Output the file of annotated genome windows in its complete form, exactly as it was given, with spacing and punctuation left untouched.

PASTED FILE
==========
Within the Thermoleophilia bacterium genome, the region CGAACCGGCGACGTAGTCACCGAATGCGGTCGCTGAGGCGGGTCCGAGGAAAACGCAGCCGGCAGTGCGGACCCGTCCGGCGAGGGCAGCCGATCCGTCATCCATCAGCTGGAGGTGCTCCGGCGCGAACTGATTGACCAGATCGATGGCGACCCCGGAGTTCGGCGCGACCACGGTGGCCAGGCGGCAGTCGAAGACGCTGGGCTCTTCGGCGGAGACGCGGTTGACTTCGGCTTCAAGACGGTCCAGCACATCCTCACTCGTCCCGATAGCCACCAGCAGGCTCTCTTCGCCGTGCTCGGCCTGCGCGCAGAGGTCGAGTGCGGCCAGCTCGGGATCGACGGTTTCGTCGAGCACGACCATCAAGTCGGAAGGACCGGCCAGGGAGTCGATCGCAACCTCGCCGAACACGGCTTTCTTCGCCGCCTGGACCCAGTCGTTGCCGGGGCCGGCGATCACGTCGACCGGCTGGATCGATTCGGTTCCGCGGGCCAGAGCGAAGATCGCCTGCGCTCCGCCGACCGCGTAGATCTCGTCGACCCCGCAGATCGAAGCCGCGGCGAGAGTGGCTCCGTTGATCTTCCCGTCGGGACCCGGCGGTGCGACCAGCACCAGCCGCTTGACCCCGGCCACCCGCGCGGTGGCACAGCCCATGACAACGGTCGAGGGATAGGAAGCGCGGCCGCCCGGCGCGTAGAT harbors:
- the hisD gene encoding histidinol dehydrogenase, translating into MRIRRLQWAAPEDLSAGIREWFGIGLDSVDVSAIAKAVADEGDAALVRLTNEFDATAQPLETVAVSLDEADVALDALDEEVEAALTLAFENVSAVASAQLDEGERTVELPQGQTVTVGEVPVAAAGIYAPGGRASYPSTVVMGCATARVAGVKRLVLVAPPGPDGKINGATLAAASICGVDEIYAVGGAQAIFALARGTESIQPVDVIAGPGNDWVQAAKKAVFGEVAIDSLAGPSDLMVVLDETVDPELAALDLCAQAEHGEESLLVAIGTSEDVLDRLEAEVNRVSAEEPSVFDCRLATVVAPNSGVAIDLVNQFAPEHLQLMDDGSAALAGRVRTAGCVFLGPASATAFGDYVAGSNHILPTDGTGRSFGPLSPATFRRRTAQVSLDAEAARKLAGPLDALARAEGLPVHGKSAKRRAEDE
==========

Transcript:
Within the Thermoleophilia bacterium genome, the region CGAACCGGCGACGTAGTCACCGAATGCGGTCGCTGAGGCGGGTCCGAGGAAAACGCAGCCGGCAGTGCGGACCCGTCCGGCGAGGGCAGCCGATCCGTCATCCATCAGCTGGAGGTGCTCCGGCGCGAACTGATTGACCAGATCGATGGCGACCCCGGAGTTCGGCGCGACCACGGTGGCCAGGCGGCAGTCGAAGACGCTGGGCTCTTCGGCGGAGACGCGGTTGACTTCGGCTTCAAGACGGTCCAGCACATCCTCACTCGTCCCGATAGCCACCAGCAGGCTCTCTTCGCCGTGCTCGGCCTGCGCGCAGAGGTCGAGTGCGGCCAGCTCGGGATCGACGGTTTCGTCGAGCACGACCATCAAGTCGGAAGGACCGGCCAGGGAGTCGATCGCAACCTCGCCGAACACGGCTTTCTTCGCCGCCTGGACCCAGTCGTTGCCGGGGCCGGCGATCACGTCGACCGGCTGGATCGATTCGGTTCCGCGGGCCAGAGCGAAGATCGCCTGCGCTCCGCCGACCGCGTAGATCTCGTCGACCCCGCAGATCGAAGCCGCGGCGAGAGTGGCTCCGTTGATCTTCCCGTCGGGACCCGGCGGTGCGACCAGCACCAGCCGCTTGACCCCGGCCACCCGCGCGGTGGCACAGCCCATGACAACGGTCGAGGGATAGGAAGCGCGGCCGCCCGGCGCGTAGAT harbors:
- the hisD gene encoding histidinol dehydrogenase, translating into MRIRRLQWAAPEDLSAGIREWFGIGLDSVDVSAIAKAVADEGDAALVRLTNEFDATAQPLETVAVSLDEADVALDALDEEVEAALTLAFENVSAVASAQLDEGERTVELPQGQTVTVGEVPVAAAGIYAPGGRASYPSTVVMGCATARVAGVKRLVLVAPPGPDGKINGATLAAASICGVDEIYAVGGAQAIFALARGTESIQPVDVIAGPGNDWVQAAKKAVFGEVAIDSLAGPSDLMVVLDETVDPELAALDLCAQAEHGEESLLVAIGTSEDVLDRLEAEVNRVSAEEPSVFDCRLATVVAPNSGVAIDLVNQFAPEHLQLMDDGSAALAGRVRTAGCVFLGPASATAFGDYVAGSNHILPTDGTGRSFGPLSPATFRRRTAQVSLDAEAARKLAGPLDALARAEGLPVHGKSAKRRAEDE